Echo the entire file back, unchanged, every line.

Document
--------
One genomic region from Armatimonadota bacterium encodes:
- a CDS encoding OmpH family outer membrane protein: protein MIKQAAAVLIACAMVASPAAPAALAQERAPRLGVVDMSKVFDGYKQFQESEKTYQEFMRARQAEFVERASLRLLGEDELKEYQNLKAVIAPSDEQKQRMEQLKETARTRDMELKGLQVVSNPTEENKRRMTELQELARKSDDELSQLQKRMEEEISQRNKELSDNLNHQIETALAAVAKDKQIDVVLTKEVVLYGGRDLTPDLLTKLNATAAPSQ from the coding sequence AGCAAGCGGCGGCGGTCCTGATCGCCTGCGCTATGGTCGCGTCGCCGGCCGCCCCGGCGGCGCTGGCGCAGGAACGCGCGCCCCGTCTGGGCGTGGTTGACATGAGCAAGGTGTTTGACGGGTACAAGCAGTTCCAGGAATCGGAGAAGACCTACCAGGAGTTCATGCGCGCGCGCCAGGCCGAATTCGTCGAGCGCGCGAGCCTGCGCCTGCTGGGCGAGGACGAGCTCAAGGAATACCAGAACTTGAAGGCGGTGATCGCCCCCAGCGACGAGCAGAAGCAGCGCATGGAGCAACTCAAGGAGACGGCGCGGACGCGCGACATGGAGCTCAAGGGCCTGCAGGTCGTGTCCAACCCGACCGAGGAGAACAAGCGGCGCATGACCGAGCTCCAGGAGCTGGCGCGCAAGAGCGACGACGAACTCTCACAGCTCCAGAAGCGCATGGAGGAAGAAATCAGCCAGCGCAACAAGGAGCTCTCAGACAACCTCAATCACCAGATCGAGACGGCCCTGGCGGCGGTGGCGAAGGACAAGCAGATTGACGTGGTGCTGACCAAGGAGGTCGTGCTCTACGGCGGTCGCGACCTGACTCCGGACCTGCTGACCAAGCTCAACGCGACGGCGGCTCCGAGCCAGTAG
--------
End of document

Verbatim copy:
One genomic region from Armatimonadota bacterium encodes:
- a CDS encoding OmpH family outer membrane protein: protein MIKQAAAVLIACAMVASPAAPAALAQERAPRLGVVDMSKVFDGYKQFQESEKTYQEFMRARQAEFVERASLRLLGEDELKEYQNLKAVIAPSDEQKQRMEQLKETARTRDMELKGLQVVSNPTEENKRRMTELQELARKSDDELSQLQKRMEEEISQRNKELSDNLNHQIETALAAVAKDKQIDVVLTKEVVLYGGRDLTPDLLTKLNATAAPSQ from the coding sequence AGCAAGCGGCGGCGGTCCTGATCGCCTGCGCTATGGTCGCGTCGCCGGCCGCCCCGGCGGCGCTGGCGCAGGAACGCGCGCCCCGTCTGGGCGTGGTTGACATGAGCAAGGTGTTTGACGGGTACAAGCAGTTCCAGGAATCGGAGAAGACCTACCAGGAGTTCATGCGCGCGCGCCAGGCCGAATTCGTCGAGCGCGCGAGCCTGCGCCTGCTGGGCGAGGACGAGCTCAAGGAATACCAGAACTTGAAGGCGGTGATCGCCCCCAGCGACGAGCAGAAGCAGCGCATGGAGCAACTCAAGGAGACGGCGCGGACGCGCGACATGGAGCTCAAGGGCCTGCAGGTCGTGTCCAACCCGACCGAGGAGAACAAGCGGCGCATGACCGAGCTCCAGGAGCTGGCGCGCAAGAGCGACGACGAACTCTCACAGCTCCAGAAGCGCATGGAGGAAGAAATCAGCCAGCGCAACAAGGAGCTCTCAGACAACCTCAATCACCAGATCGAGACGGCCCTGGCGGCGGTGGCGAAGGACAAGCAGATTGACGTGGTGCTGACCAAGGAGGTCGTGCTCTACGGCGGTCGCGACCTGACTCCGGACCTGCTGACCAAGCTCAACGCGACGGCGGCTCCGAGCCAGTAG